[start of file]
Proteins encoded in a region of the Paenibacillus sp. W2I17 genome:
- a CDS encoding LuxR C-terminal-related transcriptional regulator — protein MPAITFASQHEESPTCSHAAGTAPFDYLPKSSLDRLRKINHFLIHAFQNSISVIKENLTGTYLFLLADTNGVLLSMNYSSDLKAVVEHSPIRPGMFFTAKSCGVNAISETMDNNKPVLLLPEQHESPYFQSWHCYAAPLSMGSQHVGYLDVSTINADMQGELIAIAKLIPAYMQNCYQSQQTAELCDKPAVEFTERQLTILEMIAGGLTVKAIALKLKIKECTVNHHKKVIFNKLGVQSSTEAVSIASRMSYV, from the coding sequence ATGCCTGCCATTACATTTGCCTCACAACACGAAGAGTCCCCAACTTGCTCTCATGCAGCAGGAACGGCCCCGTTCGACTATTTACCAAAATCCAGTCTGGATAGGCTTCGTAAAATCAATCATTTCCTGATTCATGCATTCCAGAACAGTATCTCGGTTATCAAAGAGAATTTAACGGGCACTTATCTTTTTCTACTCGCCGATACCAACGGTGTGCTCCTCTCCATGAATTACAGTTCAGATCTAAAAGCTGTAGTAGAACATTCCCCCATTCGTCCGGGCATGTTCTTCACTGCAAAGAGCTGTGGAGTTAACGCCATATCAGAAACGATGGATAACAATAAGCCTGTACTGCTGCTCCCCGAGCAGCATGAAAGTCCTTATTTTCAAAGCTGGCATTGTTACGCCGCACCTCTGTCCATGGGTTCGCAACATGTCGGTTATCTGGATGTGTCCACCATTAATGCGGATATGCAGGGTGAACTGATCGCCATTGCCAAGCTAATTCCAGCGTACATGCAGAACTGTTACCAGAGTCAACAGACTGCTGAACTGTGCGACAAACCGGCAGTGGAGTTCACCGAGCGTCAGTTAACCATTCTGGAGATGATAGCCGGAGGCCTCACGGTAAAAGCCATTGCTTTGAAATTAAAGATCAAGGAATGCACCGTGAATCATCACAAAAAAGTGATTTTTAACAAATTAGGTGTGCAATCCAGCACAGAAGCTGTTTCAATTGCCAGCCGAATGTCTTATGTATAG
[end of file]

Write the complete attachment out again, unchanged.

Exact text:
Proteins encoded in a region of the Paenibacillus sp. W2I17 genome:
- a CDS encoding LuxR C-terminal-related transcriptional regulator — protein MPAITFASQHEESPTCSHAAGTAPFDYLPKSSLDRLRKINHFLIHAFQNSISVIKENLTGTYLFLLADTNGVLLSMNYSSDLKAVVEHSPIRPGMFFTAKSCGVNAISETMDNNKPVLLLPEQHESPYFQSWHCYAAPLSMGSQHVGYLDVSTINADMQGELIAIAKLIPAYMQNCYQSQQTAELCDKPAVEFTERQLTILEMIAGGLTVKAIALKLKIKECTVNHHKKVIFNKLGVQSSTEAVSIASRMSYV, from the coding sequence ATGCCTGCCATTACATTTGCCTCACAACACGAAGAGTCCCCAACTTGCTCTCATGCAGCAGGAACGGCCCCGTTCGACTATTTACCAAAATCCAGTCTGGATAGGCTTCGTAAAATCAATCATTTCCTGATTCATGCATTCCAGAACAGTATCTCGGTTATCAAAGAGAATTTAACGGGCACTTATCTTTTTCTACTCGCCGATACCAACGGTGTGCTCCTCTCCATGAATTACAGTTCAGATCTAAAAGCTGTAGTAGAACATTCCCCCATTCGTCCGGGCATGTTCTTCACTGCAAAGAGCTGTGGAGTTAACGCCATATCAGAAACGATGGATAACAATAAGCCTGTACTGCTGCTCCCCGAGCAGCATGAAAGTCCTTATTTTCAAAGCTGGCATTGTTACGCCGCACCTCTGTCCATGGGTTCGCAACATGTCGGTTATCTGGATGTGTCCACCATTAATGCGGATATGCAGGGTGAACTGATCGCCATTGCCAAGCTAATTCCAGCGTACATGCAGAACTGTTACCAGAGTCAACAGACTGCTGAACTGTGCGACAAACCGGCAGTGGAGTTCACCGAGCGTCAGTTAACCATTCTGGAGATGATAGCCGGAGGCCTCACGGTAAAAGCCATTGCTTTGAAATTAAAGATCAAGGAATGCACCGTGAATCATCACAAAAAAGTGATTTTTAACAAATTAGGTGTGCAATCCAGCACAGAAGCTGTTTCAATTGCCAGCCGAATGTCTTATGTATAG